So, you are thinking of using beams but want to know which type to use?
Firstly, let’s just take 10 seconds to understand the technology. Put simply a set of beams is a torch (transmitter) and an eye (receiver), all the time the eye can see the torch it’s happy, if something gets between the two the eye switches the alarm relay.
The two main series beams can be separated into 2 groups:
These are the most common beams, as the name suggests they have 2 beams between the transmitter and receiver, both of which need to be broken to generate an activation. The ‘line’ of protection between the 2 units is 7cm high and 3cm wide, which needs to be completely broken to generate an activation.
These are the more serious beams, with 4 beams between the transmitter and the receiver. If they are installed properly all 4 transmitter points talk to all 4 receiver points so the line of protection is 33cm high and 4.5cm wide.
The first questions to ask:
- What distance do I need to cover?
- What type of terrain am I covering?
- How many beams should I use?
- What do I fit the beams to?
- What do I do for power?
- What can the beams activate?
Let’s answer these with some definitive answers and advice.
TAKEX try to make life easy when it comes to using the right beam for the right distance, by using the external coverage in meters as part of the model number, so for example a PB-30TK is a beam that covers 30m outdoors, a PB-200FA will cover 200m outdoors. If you want to use the same beams indoors then that coverage distance doubles, so the PB-60TK would do 120m indoors (of course it will do 120m outdoors, but there is no guarantee that it will work proficiently as soon as you have any change in the environment). This does mean if you have a zone 65m long, you shouldn’t lose any sleep using a 60m beam. It is always better to over-specify a beam rather than use it to the limit; for example, a 300m zone would be better protected by 2 x PB-IN-200HFA rather than 1 x PB-IN-100HFA & 1 x PB-IN-200HFA.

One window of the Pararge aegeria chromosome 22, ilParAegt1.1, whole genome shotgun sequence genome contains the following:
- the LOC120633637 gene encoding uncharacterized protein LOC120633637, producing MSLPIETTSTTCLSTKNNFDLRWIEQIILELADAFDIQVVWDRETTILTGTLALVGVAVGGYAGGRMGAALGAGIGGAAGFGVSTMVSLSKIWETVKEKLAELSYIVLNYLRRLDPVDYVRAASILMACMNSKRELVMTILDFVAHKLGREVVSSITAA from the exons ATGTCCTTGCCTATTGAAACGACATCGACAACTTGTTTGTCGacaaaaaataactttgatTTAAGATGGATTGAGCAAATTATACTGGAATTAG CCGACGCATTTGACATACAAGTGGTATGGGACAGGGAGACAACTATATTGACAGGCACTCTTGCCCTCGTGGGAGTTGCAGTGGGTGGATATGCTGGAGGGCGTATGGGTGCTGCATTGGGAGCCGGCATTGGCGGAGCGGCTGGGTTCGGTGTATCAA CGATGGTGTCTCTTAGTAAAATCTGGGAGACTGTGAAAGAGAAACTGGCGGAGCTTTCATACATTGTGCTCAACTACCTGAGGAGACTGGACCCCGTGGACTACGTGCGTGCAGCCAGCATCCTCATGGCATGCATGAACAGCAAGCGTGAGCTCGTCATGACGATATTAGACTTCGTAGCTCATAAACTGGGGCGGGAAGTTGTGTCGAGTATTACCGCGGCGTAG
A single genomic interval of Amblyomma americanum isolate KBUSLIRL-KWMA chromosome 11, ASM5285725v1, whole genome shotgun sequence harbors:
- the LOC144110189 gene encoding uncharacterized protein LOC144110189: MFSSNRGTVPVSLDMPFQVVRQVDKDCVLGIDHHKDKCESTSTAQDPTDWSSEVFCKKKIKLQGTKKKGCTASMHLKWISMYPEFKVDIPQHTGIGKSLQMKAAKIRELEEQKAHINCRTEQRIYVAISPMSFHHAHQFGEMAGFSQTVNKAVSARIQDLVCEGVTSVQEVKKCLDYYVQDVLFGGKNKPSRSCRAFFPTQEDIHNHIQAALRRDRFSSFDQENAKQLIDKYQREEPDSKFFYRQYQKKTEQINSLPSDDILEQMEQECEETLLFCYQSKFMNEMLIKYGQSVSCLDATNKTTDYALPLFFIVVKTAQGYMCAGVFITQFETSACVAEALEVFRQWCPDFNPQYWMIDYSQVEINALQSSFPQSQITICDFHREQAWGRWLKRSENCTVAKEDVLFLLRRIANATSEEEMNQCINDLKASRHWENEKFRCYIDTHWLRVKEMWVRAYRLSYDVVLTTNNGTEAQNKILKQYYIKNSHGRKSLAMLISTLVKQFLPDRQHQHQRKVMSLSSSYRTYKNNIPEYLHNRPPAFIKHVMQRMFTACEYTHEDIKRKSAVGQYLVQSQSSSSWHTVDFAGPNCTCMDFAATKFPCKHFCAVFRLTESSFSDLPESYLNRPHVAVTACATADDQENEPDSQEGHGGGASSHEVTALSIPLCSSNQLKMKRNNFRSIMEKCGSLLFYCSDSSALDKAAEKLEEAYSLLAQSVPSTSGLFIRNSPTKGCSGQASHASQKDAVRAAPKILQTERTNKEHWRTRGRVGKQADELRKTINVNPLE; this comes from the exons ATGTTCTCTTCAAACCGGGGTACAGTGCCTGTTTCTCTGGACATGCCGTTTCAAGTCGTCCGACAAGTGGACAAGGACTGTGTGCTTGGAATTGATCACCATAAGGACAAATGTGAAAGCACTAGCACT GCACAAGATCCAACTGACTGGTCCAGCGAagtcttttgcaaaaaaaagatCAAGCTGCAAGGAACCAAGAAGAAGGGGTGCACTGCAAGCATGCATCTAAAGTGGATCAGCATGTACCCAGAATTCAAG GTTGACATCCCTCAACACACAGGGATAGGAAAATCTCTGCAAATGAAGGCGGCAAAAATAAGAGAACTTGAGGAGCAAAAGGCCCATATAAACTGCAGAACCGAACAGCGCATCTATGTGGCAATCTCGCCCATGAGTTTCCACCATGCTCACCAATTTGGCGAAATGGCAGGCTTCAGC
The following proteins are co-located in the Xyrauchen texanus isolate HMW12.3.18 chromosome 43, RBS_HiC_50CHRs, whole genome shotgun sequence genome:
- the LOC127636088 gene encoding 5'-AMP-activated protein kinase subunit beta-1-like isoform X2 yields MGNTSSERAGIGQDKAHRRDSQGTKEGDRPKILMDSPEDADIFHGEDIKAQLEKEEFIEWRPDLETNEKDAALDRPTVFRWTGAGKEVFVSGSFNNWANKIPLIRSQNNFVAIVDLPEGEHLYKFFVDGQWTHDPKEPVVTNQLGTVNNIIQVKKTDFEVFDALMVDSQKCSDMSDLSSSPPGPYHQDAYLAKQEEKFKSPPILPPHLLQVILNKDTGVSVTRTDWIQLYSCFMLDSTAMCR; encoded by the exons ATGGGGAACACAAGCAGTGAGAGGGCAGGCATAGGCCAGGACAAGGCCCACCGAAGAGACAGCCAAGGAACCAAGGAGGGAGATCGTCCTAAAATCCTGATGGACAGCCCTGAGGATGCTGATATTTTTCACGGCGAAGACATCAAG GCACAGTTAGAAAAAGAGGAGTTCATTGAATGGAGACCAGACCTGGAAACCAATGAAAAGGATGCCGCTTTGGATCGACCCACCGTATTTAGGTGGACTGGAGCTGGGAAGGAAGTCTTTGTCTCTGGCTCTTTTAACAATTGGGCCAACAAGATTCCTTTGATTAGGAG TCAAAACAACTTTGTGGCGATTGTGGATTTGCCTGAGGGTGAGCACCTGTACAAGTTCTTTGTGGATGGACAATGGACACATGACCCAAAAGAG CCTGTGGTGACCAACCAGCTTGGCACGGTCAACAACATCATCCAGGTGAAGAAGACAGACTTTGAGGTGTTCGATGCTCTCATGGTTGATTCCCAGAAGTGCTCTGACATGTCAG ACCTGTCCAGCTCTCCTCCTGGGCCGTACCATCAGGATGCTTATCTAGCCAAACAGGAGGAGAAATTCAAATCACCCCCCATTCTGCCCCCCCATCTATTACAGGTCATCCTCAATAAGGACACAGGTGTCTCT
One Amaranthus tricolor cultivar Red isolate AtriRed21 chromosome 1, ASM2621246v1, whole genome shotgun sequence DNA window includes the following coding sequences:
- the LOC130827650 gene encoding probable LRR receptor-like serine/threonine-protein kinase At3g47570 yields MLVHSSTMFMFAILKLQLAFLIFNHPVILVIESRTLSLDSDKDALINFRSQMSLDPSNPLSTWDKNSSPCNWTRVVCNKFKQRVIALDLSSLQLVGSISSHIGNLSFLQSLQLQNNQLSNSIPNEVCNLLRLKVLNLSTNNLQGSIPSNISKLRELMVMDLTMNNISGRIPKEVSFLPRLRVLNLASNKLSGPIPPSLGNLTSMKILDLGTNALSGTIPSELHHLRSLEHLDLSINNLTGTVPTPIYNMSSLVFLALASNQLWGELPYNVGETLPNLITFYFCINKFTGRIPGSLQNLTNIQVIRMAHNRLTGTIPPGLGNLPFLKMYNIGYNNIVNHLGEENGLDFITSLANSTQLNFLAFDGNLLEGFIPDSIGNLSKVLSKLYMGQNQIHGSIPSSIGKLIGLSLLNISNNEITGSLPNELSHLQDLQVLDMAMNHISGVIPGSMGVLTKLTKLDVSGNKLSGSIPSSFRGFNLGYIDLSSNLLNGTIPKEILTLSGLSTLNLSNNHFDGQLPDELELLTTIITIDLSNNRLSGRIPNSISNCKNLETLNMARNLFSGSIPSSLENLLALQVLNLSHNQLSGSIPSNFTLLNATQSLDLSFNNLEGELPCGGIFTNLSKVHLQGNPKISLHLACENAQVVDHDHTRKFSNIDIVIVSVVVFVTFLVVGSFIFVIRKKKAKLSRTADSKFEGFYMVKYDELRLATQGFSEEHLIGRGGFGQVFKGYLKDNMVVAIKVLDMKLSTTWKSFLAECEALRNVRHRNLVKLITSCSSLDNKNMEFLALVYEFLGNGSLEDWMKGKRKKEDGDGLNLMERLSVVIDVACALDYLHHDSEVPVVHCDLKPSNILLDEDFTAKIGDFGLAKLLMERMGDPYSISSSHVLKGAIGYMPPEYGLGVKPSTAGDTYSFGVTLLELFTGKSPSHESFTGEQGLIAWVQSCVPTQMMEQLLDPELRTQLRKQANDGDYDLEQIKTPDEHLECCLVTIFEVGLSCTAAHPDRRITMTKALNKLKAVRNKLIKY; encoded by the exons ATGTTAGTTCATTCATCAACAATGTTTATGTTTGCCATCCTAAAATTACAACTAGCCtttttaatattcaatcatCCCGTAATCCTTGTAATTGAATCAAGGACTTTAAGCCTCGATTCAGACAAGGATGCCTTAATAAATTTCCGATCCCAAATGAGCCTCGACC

Beams are generally used for either site perimeters or building protection. What you have to consider is the environment the beam will be working in; is there wildlife such as badgers/foxes/domestic pets? Is the area subject to frequent mist (by water perhaps) or heavy frost in exposed locations? Is the vegetation managed? Usually these products are expected to work for many years, and I have been called out to sites where bushes and trees have grown in the zone between the transmitter and receiver. Are there any sizeable dips or rises in the length of the zone? This could leave blind spots or drop the level of protection to ground level which would then mean wildlife could be an issue. If you have a 200m zone with a big dip or rise, better to split the zone at the apex or the bottom. The idea is to try and have the beams running parallel to the ground.
3. How Many?